Kirkwood Mo., wide receiver/defensive back Andre Harris was part of the June gold rush of recruits for Iowa.
He picked Iowa on June 22, just minutes before Springboro (Ohio) High School offensive lineman Sean Welsh committed.
“I took a visit down there yesterday and I liked what I saw,” Harris told the St. Louis Post-Dispatch. The 6-foot-1, 170-pounder, who plays receiver and defensive back for Kirkwood (12-1 Missouri Class 5 runner-up last season) also had an offer from Illinois.
“It is kind of what my family thought was good for me,” he said. “I thought it was good for me and it was a good opportunity.”
Harris, who’s been timed at 4.42 seconds in the 40-yard dash, caught 22 passes for 288 yards and three touchdowns and had 29 tackles and four interceptions on defense, returning one pick for a touchdown, at Kirkwood his junior season.
The speedy Harris was a big contributor for Kirkwood’s 12-1 squad that finished as the Missouri Class 5 runner-up in 2011. His recruiting picked up in the offseason after he showed off his athleticism at camps and combines. Harris committed Iowa in late June after making an unofficial visit to the campus. He also received a scholarship offer from the University of Illinois.
“He’s had a really good offseason in the weight room and the classroom and was a track athlete for us as well and had a lot of success there,” Kirkwood coach Matt Irvin told the Post-Dispatch. “…Iowa offered him just off his film, which is really a rarity now, and I applaud them for recognizing his potential.”
Harris committed to Iowa the day after Vashon (St. Louis) High School’s Derrick Mitchell Jr. picked the Hawkeyes, giving Iowa St. Louis-area commits in back-to-back days.
Harris is definitely being brought in as a WR.
Scouting snippet (from ESPN.com)
The Positive: Displays a quick, aggressive release which forces defenders out of their back pedal; has the speed to get on top and separate when running deep routes; shows the ability to run the basic tree routes. His hands appear natural and strong; displays excellent concentration, making the high, out of the frame catch; demonstrates very good sideline awareness; is capable of extending to make the diving, layout catch; displays the courage needed to come inside and take a hit to secure the catch. Has a slashing running style with the lateral quickness needed to make defenders miss in space. Harris could see early situational playing time once settled into a permanent position.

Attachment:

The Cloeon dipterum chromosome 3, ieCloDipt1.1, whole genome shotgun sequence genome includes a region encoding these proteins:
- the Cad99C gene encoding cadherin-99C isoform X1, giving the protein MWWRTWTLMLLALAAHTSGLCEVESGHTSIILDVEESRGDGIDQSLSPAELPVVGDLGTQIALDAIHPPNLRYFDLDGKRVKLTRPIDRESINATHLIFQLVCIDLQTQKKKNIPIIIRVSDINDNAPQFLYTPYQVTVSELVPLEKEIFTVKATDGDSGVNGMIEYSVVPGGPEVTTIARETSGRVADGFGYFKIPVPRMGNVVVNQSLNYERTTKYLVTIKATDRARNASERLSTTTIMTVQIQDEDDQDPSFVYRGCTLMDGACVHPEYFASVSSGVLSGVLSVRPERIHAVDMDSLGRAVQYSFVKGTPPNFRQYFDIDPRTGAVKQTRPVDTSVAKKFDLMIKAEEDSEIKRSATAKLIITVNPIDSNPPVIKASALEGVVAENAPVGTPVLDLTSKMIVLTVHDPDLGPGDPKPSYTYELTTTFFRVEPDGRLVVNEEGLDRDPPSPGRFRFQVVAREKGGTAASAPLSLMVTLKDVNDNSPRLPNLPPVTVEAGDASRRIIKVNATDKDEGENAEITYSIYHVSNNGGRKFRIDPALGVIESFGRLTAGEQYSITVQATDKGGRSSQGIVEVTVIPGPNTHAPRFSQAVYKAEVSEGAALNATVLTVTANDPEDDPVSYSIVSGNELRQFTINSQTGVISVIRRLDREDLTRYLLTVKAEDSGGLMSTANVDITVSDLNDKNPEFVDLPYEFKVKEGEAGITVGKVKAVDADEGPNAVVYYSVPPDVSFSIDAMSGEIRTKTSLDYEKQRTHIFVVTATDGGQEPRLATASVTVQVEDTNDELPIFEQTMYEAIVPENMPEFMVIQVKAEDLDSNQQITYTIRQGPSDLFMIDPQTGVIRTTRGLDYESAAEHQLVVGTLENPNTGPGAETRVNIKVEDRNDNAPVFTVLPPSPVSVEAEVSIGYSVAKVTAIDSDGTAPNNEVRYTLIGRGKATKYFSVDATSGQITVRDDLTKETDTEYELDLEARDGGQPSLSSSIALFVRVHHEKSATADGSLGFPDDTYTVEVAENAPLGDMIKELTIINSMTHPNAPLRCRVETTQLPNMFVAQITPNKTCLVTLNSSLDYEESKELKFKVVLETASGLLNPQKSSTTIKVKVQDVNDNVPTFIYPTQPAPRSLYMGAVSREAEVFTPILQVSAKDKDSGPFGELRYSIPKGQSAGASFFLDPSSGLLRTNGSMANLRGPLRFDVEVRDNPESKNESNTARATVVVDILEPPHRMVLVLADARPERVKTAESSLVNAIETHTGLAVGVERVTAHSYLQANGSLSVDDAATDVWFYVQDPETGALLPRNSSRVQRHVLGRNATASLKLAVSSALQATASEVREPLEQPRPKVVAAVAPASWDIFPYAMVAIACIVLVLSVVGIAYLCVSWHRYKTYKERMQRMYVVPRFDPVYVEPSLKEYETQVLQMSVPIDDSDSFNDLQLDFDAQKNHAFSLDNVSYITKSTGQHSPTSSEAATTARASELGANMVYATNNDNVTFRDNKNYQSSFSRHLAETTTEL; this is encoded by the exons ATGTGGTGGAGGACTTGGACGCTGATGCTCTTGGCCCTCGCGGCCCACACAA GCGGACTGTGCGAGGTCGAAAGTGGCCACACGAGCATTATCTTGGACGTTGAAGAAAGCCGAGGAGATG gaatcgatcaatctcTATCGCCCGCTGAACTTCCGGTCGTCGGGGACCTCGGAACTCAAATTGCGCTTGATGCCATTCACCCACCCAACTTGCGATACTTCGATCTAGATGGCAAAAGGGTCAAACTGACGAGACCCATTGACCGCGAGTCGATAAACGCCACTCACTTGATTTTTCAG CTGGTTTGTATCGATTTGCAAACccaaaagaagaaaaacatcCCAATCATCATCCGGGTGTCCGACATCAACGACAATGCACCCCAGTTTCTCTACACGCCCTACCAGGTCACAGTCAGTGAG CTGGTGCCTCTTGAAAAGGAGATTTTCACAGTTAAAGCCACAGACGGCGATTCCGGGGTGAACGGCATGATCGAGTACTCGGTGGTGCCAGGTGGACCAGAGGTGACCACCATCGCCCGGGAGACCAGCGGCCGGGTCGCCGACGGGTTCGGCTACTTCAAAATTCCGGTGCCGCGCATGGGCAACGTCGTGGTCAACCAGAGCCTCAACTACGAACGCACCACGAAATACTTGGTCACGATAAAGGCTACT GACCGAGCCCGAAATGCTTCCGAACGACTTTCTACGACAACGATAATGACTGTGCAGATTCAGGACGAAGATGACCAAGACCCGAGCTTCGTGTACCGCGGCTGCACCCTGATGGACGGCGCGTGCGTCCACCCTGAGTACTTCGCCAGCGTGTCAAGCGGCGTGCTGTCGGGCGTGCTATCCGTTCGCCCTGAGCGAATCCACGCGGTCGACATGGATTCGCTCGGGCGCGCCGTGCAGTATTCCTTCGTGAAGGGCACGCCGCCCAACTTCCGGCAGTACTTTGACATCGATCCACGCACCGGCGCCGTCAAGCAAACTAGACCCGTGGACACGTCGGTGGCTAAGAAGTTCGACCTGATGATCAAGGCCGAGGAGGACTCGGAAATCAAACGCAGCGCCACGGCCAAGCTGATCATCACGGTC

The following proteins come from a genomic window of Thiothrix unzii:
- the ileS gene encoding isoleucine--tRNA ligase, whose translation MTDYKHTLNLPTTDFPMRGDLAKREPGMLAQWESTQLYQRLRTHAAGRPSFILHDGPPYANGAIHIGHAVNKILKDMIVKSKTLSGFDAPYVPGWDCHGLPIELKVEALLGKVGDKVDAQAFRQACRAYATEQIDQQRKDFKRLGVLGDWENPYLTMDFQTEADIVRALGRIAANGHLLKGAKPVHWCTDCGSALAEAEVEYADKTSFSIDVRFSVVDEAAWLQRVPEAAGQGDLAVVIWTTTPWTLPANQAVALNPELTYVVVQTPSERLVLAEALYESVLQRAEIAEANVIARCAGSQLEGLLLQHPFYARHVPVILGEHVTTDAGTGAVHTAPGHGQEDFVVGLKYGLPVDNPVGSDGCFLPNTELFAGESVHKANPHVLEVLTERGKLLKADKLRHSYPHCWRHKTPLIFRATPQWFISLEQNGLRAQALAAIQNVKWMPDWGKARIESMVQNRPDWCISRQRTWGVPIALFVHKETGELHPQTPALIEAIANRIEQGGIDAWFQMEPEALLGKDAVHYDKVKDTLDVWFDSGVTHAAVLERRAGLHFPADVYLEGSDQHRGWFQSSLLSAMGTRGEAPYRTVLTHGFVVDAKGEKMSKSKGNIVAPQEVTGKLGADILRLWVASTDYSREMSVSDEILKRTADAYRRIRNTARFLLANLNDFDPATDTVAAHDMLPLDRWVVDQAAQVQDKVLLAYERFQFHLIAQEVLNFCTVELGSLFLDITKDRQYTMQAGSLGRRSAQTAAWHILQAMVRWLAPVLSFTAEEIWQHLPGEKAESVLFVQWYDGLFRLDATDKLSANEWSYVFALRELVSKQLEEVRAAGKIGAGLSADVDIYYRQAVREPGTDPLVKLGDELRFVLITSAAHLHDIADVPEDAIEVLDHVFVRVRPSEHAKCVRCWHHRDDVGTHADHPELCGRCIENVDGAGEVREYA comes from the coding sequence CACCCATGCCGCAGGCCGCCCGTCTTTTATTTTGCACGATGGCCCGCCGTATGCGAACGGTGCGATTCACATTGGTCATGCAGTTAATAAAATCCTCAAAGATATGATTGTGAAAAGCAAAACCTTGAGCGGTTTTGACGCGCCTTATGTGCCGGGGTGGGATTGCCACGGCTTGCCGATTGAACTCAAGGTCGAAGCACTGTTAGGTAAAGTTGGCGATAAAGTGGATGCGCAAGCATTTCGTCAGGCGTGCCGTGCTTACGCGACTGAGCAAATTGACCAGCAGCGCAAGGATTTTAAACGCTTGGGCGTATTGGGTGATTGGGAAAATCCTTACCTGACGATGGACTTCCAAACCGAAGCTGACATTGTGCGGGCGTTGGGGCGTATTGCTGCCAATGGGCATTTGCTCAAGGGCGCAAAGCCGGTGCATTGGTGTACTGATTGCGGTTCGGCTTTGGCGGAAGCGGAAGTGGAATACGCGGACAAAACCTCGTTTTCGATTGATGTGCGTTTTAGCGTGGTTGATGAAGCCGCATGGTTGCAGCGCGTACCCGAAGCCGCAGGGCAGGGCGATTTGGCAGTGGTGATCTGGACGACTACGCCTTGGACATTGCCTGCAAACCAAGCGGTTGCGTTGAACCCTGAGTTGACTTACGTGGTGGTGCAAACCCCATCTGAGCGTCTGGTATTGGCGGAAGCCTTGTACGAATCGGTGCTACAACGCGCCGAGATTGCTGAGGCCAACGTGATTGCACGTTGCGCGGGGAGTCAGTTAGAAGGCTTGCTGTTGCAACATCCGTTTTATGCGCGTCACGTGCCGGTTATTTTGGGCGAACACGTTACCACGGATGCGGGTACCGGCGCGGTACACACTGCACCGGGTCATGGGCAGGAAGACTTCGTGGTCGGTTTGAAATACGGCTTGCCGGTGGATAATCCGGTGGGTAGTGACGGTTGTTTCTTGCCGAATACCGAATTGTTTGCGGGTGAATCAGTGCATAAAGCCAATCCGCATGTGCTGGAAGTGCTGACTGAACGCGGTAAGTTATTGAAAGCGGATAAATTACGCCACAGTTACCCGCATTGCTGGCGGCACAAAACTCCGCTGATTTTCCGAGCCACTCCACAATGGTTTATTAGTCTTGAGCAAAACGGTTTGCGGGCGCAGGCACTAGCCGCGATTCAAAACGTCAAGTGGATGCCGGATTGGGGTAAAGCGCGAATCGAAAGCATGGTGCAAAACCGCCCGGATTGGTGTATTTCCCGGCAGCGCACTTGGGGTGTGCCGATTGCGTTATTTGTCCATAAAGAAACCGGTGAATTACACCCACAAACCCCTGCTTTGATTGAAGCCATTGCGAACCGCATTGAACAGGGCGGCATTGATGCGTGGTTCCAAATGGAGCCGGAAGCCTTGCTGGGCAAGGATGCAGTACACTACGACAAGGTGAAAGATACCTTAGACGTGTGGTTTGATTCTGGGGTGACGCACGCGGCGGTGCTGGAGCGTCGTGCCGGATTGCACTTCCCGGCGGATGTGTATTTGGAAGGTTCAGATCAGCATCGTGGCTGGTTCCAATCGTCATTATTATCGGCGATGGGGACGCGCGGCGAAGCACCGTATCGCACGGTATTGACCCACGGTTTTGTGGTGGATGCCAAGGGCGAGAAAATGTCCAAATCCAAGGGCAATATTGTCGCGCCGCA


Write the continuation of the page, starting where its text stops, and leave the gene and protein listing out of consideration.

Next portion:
The Pause: Nothing really. Lots of notes on Harris being a defensive back — “Has the size and athletic for either position at the major level of competition. It appears his frame is capable of supporting additional bulk over time; his run support and tackling skills should allow him to be productive as a special team’s coverage defender.”
What Iowa said . . .
Recruiting coordinator Eric Johnson: “He was first-team all-state offense and defense. He’s a guy we felt early on was a tremendous football player. He’s one of those guys who can move around and make guys miss in space. When you’re putting him in the slot, you can isolate him against a linebacker and do some of those inside routes that our offense likes to do. He showed some physicality on defense. You see the toughness on defense that tells you he’s not scared to go across the middle. Very smart in the classroom, good kid, comes from a strong Kirkwood program. He was a captain on one of their very few if not first state championship teams.”
The St. Louis area, is it considered SEC now with Missouri’s move to that conference? “I think it’s a little bit overblown. I think it helps us a little bit because, in my mind, parents want to see their kids play. It’s hard to travel to SEC away games. It’s a lot easier to travel to Big Ten away games in that area. The St. Louis area has always been more, even when Missouri was in the Big 12, a more Big Ten area. Kansas City has been more of a Big 12 area. I don’t know if they consider the entire state an SEC area, but reading in their local papers, just like our guys, they think they need to get down to Florida and Georgia and beat those schools for those kids in those states. That’s something they’re not going to do in most parts. It’s been an area that’s been good to us recently.
What Rivals.com said . . .
From posts last summer on Harris’ camp performances: “Athlete Andre Harris from Kirkwood (MO) in the St Louis metropolitan area was flying under the radar before attending camps this summer. Illini assistant Tim Salem was recruiting Harris prior to the camp in O’Fallon, but this was the first opportunity to see Harris live. Though on the small side at 5-foot-11, 157 pounds, Harris impressed with extremely quick feet in drills and a 4.4 forty time. His best position is likely CB, but he can play WR and returns kicks.” And . . . “Illinois was aware of Harris, but didn’t see him in person until the satellite camp in O’Fallon (Ill.) last week. Harris clocked at 4.42 forty time at the camp, and a very impressive 4.11 in the shuttle. It was enough for the Illini staff to extend a verbal scholarship offer.” And . . . “Kirkwood High School has been playing football for 114 years, but the 2012 team with future Hawkeye Andre Harris was the first in school history to win a state championship. The undefeated Pioneers secured their spot in the record books with a 31-7 win over Fort Osage at the Edwards Jones Dome in St. Louis on Friday.” And . . .
What I think (FWIW, obviously) . . .
Harris marks the new direction of Iowa’s offense: A smaller, quicker than fast (maybe, in speedy Harris’ case), works from the slot in and will be asked to extend plays with speed and elusiveness. The weight varies, seeing Rivals listing him at 157. If his body is ready, he might have a chance to see the field quickly. Then again, a lot of the point with a player like Harris is “catch me if you can.”